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In his own words, Cameron Crowe encapsulates his ‘Almost Famous’ experience

The Oscar-winning screenwriter and Tony Award-nominated lyricist exposes what it was like to turn his life into a movie and then a musical.

Cameron Crowe (Credit: Nina Westervelt)

Though I secretly always feel like I’m just getting started, I’m sometimes asked for advice by a young writer just beginning their creative journey. My answer is always the same: Write a letter to a friend. When I’m stuck, it’s my north star. Make it personal. The more personal the better.  The screenplay for “Almost Famous” began as a story of a rock and roll publicist in the early ’70s.  It was called “Ricky Fedora. I wrote it with David Bowie in mind. I’d written about him as a journalist, seen him on Broadway in “The Elephant Man” and also loved his early turn in “Basquiat.” There was a young journalist named William Miller in a couple scenes. He was based on me, but I wanted to cut the part. It was too personal.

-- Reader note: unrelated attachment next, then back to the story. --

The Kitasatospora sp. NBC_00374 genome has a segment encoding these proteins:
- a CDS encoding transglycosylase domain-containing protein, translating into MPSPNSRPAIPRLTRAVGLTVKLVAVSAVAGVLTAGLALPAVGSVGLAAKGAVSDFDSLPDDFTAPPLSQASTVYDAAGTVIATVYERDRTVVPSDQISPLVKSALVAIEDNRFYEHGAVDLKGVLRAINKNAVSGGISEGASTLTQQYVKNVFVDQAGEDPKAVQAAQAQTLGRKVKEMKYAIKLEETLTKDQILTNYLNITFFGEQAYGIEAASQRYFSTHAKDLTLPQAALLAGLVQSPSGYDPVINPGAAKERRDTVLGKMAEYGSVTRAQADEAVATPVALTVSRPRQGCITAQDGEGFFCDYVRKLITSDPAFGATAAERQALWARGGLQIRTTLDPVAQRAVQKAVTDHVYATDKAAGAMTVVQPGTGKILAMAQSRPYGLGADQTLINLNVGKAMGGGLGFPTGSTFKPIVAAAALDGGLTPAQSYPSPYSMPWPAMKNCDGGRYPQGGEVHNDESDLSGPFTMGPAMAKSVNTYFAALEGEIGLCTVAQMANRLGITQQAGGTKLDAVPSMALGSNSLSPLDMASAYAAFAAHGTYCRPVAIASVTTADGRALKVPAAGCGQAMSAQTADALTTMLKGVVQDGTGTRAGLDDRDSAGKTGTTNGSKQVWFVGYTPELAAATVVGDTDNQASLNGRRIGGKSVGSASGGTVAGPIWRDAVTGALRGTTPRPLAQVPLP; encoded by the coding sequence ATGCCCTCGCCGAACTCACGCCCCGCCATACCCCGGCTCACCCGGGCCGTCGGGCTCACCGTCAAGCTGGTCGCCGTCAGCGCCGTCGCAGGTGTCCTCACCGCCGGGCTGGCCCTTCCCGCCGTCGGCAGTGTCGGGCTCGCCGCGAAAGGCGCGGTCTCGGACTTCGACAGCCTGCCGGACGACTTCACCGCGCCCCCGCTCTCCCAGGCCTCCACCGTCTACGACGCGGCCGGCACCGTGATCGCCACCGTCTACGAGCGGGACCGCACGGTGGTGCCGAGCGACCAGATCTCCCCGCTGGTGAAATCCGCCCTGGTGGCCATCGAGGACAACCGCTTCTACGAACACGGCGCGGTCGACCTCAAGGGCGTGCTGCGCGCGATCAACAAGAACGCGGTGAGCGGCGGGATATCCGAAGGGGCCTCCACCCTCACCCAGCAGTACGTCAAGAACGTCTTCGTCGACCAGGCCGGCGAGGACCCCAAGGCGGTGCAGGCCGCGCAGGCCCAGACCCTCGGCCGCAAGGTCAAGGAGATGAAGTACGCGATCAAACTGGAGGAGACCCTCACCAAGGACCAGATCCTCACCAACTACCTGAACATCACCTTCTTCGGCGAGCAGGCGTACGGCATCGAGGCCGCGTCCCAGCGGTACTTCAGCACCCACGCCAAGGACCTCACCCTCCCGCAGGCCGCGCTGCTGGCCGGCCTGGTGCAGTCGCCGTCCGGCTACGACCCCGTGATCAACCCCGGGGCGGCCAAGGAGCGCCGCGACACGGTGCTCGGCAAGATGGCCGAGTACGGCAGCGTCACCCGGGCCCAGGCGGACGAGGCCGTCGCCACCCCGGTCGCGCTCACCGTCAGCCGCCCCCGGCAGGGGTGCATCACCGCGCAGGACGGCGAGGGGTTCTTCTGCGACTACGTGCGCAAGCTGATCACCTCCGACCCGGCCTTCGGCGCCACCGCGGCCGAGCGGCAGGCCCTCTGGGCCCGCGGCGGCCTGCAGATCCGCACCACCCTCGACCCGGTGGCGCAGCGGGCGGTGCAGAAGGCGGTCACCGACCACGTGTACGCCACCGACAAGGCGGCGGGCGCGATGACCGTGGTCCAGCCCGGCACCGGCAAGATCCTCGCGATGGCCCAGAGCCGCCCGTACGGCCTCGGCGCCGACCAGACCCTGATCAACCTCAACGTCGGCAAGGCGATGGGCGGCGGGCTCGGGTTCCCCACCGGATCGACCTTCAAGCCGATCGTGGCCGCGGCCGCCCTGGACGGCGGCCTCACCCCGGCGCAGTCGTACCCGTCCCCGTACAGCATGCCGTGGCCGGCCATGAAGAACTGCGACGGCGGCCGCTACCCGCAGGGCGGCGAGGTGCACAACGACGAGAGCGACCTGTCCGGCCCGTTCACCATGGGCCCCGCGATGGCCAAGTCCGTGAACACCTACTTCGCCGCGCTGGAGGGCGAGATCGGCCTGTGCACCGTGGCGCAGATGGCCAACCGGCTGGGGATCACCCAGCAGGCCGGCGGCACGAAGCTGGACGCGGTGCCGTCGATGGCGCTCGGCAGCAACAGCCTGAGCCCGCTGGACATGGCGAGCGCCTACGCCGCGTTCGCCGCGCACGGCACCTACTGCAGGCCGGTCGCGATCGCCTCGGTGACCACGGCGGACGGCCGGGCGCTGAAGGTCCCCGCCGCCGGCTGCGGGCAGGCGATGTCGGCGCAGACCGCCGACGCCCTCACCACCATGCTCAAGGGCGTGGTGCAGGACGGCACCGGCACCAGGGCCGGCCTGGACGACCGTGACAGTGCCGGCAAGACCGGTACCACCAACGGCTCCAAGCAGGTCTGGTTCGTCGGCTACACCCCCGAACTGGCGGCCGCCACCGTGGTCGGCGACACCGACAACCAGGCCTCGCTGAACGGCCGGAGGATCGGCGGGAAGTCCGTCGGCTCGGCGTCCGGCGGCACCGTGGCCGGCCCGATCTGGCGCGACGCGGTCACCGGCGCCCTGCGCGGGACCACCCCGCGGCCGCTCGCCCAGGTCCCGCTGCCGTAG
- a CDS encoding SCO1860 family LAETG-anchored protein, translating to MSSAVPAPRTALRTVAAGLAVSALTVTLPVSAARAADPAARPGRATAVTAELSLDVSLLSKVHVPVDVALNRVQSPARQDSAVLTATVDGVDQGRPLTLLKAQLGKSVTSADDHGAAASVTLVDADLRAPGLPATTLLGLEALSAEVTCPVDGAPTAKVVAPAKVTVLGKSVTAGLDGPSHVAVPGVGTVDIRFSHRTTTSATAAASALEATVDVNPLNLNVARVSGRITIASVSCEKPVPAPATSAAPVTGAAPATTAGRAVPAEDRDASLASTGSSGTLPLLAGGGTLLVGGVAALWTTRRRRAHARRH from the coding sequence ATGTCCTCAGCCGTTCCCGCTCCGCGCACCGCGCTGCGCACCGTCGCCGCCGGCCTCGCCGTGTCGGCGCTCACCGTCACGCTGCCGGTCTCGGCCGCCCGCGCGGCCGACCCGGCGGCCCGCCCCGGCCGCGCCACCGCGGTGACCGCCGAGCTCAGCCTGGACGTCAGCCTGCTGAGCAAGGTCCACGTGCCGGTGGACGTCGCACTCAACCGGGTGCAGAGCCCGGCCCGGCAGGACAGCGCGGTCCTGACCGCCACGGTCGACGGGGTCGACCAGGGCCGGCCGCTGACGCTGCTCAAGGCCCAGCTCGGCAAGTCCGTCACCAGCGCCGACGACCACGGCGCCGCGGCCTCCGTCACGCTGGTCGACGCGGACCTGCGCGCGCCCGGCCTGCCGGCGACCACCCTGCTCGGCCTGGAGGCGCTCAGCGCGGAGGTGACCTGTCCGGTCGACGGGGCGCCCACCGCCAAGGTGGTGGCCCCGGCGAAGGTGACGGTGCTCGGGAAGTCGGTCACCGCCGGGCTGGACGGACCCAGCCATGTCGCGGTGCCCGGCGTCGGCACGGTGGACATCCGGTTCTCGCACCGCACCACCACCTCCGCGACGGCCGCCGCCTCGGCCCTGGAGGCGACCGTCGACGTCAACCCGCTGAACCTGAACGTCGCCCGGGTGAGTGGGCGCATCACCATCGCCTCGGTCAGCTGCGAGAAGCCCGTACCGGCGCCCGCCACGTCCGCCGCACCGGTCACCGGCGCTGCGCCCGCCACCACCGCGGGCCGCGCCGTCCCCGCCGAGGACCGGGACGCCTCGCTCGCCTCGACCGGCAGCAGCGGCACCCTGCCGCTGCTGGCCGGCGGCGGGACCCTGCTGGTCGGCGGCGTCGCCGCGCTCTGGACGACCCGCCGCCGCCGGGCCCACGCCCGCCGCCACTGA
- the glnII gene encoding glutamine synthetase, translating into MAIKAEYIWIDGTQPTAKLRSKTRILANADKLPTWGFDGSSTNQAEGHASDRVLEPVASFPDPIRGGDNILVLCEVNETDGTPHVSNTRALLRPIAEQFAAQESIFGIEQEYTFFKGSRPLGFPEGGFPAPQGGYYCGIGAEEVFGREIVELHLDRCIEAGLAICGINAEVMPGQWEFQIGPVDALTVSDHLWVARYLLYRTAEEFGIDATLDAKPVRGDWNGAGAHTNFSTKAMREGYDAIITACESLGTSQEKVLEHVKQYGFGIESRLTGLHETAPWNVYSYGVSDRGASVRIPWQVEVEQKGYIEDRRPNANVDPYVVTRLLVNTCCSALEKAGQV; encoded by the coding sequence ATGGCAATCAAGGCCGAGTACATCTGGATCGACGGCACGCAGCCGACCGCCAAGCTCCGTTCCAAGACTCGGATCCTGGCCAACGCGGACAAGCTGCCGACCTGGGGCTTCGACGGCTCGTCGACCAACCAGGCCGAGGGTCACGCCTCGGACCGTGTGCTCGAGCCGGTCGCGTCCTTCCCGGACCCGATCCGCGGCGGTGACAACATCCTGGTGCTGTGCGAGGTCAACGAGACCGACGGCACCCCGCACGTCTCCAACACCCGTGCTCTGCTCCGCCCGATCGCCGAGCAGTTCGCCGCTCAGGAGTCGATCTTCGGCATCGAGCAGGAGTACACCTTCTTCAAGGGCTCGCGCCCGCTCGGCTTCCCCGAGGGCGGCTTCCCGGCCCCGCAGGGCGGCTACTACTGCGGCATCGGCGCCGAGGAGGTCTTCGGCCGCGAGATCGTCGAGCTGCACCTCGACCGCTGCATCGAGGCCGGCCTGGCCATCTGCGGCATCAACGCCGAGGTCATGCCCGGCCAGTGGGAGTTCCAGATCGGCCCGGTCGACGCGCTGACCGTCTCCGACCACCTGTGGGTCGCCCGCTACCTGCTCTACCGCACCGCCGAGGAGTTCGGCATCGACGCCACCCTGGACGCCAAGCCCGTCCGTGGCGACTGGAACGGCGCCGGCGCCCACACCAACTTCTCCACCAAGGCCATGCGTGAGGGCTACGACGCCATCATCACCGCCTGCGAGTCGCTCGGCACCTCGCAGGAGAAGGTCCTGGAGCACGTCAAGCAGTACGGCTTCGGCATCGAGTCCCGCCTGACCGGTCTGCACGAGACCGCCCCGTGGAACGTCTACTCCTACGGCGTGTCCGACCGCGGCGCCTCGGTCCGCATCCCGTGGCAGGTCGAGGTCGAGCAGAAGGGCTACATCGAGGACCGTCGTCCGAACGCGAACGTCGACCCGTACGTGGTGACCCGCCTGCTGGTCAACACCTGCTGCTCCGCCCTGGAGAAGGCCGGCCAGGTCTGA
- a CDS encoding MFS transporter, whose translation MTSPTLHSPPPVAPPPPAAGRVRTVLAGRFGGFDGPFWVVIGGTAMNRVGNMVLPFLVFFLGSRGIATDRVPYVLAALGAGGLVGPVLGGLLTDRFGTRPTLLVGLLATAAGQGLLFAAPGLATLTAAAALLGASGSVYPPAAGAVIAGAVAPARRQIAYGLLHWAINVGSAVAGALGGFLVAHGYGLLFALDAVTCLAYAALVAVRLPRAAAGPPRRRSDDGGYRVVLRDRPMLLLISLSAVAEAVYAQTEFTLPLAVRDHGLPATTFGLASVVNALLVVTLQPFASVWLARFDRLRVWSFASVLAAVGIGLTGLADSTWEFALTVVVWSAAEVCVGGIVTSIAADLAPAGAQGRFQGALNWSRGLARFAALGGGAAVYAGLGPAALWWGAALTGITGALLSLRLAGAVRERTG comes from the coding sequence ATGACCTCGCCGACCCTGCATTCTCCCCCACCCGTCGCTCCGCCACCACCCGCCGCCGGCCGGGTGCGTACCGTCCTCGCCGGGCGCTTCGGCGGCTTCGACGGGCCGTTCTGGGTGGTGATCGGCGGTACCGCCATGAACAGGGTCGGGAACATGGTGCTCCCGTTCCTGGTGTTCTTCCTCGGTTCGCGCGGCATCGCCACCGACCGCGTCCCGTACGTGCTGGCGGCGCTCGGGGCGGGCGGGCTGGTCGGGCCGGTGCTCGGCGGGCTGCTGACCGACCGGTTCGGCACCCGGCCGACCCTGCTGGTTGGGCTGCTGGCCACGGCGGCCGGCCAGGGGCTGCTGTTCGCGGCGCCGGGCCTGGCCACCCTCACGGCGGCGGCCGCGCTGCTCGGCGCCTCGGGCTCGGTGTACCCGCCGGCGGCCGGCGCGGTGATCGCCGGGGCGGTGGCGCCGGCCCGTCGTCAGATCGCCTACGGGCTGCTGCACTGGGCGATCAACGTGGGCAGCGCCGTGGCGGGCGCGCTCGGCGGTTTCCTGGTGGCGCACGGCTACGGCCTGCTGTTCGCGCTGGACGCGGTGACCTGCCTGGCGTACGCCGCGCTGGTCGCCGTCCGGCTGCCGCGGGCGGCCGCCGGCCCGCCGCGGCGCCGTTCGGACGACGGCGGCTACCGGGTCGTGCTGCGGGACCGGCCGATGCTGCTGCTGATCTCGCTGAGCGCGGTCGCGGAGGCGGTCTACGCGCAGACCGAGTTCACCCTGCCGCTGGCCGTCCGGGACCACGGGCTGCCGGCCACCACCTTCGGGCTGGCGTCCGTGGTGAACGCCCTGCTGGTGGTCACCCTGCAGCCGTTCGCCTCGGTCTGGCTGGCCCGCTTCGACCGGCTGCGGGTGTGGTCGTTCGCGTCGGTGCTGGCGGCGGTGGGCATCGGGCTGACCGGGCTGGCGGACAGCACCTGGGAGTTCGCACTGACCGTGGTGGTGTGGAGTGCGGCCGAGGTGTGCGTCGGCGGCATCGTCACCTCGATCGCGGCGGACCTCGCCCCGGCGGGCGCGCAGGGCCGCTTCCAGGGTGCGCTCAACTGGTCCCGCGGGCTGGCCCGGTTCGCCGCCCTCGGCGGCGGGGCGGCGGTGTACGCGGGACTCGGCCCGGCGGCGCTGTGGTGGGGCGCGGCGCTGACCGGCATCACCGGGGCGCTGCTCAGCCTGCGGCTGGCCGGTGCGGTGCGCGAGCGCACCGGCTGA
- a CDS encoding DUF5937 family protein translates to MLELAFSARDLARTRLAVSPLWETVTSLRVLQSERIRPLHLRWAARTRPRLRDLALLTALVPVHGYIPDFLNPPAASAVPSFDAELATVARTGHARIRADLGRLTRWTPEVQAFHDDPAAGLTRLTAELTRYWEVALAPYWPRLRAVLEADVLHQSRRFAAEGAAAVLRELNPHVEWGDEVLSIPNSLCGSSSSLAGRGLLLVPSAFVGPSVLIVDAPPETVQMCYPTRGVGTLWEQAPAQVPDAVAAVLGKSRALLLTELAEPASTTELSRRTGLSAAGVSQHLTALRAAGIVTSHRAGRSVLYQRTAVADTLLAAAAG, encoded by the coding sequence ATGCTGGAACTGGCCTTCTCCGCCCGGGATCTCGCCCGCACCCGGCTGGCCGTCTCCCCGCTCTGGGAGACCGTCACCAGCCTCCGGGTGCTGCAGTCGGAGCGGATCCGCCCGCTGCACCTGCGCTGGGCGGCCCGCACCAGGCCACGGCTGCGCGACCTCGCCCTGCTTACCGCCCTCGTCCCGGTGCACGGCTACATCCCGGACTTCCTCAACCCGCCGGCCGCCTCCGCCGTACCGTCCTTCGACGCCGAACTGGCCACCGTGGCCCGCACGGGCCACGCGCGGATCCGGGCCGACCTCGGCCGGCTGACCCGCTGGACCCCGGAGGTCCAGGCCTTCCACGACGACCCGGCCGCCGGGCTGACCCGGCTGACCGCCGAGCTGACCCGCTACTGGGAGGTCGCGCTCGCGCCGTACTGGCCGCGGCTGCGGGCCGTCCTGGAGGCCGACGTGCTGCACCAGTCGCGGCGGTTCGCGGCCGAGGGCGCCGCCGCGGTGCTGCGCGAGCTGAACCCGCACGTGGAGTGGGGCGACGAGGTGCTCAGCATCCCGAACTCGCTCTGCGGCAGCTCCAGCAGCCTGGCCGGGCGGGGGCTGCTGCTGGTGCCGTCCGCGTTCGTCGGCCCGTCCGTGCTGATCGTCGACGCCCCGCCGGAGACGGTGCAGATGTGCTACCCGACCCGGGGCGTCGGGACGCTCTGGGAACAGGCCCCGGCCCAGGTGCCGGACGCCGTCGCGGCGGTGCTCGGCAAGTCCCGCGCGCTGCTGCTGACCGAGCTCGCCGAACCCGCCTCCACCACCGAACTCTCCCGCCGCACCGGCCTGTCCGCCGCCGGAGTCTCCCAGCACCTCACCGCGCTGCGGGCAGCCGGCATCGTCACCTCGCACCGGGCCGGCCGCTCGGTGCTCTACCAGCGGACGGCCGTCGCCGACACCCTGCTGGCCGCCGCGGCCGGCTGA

Something about the screenplay didn’t work. Actually it wasn’t something. It was everything. It felt like someone writing about the music world of the ’70s with their nose pressed against the window. They weren’t inside it, they were outside yearning to get in. I kept doing draft after draft, and in each one, the young journalist character got bigger. So did the truths about my own family.  

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